Infected Mushroom returns to Israel for Boombox Festival

Internationally renowned Israeli psychedelic trance giant Infected Mushroom returns home for the Boombox Festival.

Infected Mushroom (photo credit: PR)
Infected Mushroom
(photo credit: PR)
Haifa natives Amit “Duvdev” Duvdevani and Erez Eisen are the dynamite duo behind Infected Mushroom.
The partners pioneered Israel’s ever-popular psychedelic trance movement, changing the face of the local electronic music scene for decades to come. While they’ve relocated to Los Angeles to till the Psy soils in America – where the stages are bigger and the festivals are more massive – Duvdev assures, “There’s no place like home.”
Since “the energy of the Israeli club-goers is second to none,” Duvdev and Eisen are returning to the Holy Land for the annual Boombox Festival on September 19 at Hadera Stream Park, featuring a platter of back-to-back performances by Israel’s tastiest DJ flavors, to toast the New Year in style.
The Jerusalem Post
sat down with Duvdev to unearth the duo’s travels, triumphs and tenacity.
Do you remember the first album you ever purchased?
Dark Side of the Moon, Pink Floyd.
When did music become more than just a passion?
We were both in bands as teenagers, and Erez was born in a computer, so it was during our early teens that we started to pursue it hard.
If things hadn’t worked out, I was going to work in the family industrial business.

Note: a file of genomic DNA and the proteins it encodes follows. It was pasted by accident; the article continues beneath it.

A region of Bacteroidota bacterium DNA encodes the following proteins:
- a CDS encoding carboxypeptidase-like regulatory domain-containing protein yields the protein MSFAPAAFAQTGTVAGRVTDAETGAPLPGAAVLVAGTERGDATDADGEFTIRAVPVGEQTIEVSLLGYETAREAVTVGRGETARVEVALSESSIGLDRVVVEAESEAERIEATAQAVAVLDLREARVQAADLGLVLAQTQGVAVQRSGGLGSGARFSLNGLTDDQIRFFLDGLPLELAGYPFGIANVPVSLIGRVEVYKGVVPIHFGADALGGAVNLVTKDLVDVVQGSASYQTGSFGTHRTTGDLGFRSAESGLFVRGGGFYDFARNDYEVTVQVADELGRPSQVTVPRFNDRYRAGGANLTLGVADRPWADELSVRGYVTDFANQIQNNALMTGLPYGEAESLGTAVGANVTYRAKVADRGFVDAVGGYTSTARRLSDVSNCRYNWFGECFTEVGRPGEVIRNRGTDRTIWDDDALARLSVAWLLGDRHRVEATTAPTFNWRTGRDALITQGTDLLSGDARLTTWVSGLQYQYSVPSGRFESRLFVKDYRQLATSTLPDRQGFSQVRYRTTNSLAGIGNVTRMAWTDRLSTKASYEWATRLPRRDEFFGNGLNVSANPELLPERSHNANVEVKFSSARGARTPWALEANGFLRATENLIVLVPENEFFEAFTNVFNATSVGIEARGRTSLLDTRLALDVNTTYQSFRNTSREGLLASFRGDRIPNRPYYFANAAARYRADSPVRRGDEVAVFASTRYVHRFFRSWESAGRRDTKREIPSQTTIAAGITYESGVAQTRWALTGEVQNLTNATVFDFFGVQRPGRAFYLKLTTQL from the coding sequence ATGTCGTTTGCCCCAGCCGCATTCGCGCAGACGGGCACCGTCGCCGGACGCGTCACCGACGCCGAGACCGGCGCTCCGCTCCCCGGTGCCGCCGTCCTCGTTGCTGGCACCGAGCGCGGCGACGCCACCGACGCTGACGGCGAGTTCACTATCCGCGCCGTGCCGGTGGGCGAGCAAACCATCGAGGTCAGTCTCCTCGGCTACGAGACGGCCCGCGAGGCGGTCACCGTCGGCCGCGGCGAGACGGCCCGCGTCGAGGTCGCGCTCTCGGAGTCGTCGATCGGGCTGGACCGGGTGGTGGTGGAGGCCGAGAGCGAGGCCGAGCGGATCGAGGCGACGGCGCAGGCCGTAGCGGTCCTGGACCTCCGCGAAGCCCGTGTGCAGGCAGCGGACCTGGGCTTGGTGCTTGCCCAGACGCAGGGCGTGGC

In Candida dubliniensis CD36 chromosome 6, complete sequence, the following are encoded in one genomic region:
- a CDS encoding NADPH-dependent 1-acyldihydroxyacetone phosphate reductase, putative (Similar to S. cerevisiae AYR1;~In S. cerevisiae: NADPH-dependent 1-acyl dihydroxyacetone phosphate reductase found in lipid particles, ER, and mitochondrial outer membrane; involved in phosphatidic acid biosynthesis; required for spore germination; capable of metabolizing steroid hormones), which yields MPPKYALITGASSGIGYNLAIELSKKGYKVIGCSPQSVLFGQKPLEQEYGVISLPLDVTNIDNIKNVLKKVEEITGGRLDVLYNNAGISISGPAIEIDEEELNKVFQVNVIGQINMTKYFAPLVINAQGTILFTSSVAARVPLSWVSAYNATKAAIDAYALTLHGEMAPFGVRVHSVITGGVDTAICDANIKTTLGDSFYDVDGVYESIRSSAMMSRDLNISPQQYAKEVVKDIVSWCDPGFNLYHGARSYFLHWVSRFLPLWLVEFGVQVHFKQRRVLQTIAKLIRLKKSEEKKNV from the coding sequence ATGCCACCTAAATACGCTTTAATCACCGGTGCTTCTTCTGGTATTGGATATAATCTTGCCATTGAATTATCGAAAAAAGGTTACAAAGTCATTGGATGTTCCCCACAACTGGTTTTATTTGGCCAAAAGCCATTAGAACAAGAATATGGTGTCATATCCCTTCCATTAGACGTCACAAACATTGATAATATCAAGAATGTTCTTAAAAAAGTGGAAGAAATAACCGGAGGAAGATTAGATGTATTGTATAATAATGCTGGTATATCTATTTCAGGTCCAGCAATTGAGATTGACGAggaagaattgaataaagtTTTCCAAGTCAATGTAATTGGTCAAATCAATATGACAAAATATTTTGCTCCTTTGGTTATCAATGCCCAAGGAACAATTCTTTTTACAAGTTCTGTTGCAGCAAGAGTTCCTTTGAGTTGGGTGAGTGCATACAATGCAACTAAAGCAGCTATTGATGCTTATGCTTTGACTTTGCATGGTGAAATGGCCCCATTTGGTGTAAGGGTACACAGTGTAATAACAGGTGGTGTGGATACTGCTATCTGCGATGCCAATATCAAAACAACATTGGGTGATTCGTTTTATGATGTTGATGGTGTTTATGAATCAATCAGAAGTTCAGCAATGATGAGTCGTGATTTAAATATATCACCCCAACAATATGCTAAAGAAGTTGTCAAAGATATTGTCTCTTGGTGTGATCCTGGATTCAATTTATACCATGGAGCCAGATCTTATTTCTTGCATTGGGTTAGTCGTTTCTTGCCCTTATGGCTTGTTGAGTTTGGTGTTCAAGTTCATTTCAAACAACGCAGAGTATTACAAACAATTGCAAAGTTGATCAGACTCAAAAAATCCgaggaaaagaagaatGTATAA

How did you two meet?
A mutual friend who was a DJ in Israel introduced us. He said we should try to make something together. He was one of the first people who believed in our project.
You are both classically trained musicians. What prompted your monumental shift from classical to electronic?
The dance music scene was exploding at the time and we felt like it was the new punk music. We were really drawn to this culture.
How would you define the psychedelic trance (“psy trance”) genre?
Psy trance is typically categorized by a quick tempo, as well as organic & mechanical sounds creating a psychedelic feeling that tickles the brain.
What other stylistic waters have you dipped your toes in?
We have some hardcore fans who only like the old-school, purely “psy” style, but our sound has evolved over the years and we enjoy incorporating various genres such as breaks, electro, Dubstep and rock. Overall, the journey of our sound has been well received. If you don’t push the boundaries, you don’t grow as an artist.
In your newest album, ‘Return to the Sauce,’ what sort of sauce are you returning to?
This was a return to our roots. The album revisited our passion for psy trance. It had been a while since we made a project like this, so the time had come for a return to the sauce.
Which of your tracks has truly impacted you?
“Becoming Insane” is one of our most popular tracks. The crowd always goes mental and we like how the Spanish lyrics help to transcend culture. We see people of all races singing along and dancing like crazy.
That’s what dance music is all about.
While the Israeli DJ scene has really been going above and beyond these past decades, you guys really set yourselves apart from the pack. What has given you that extra boost?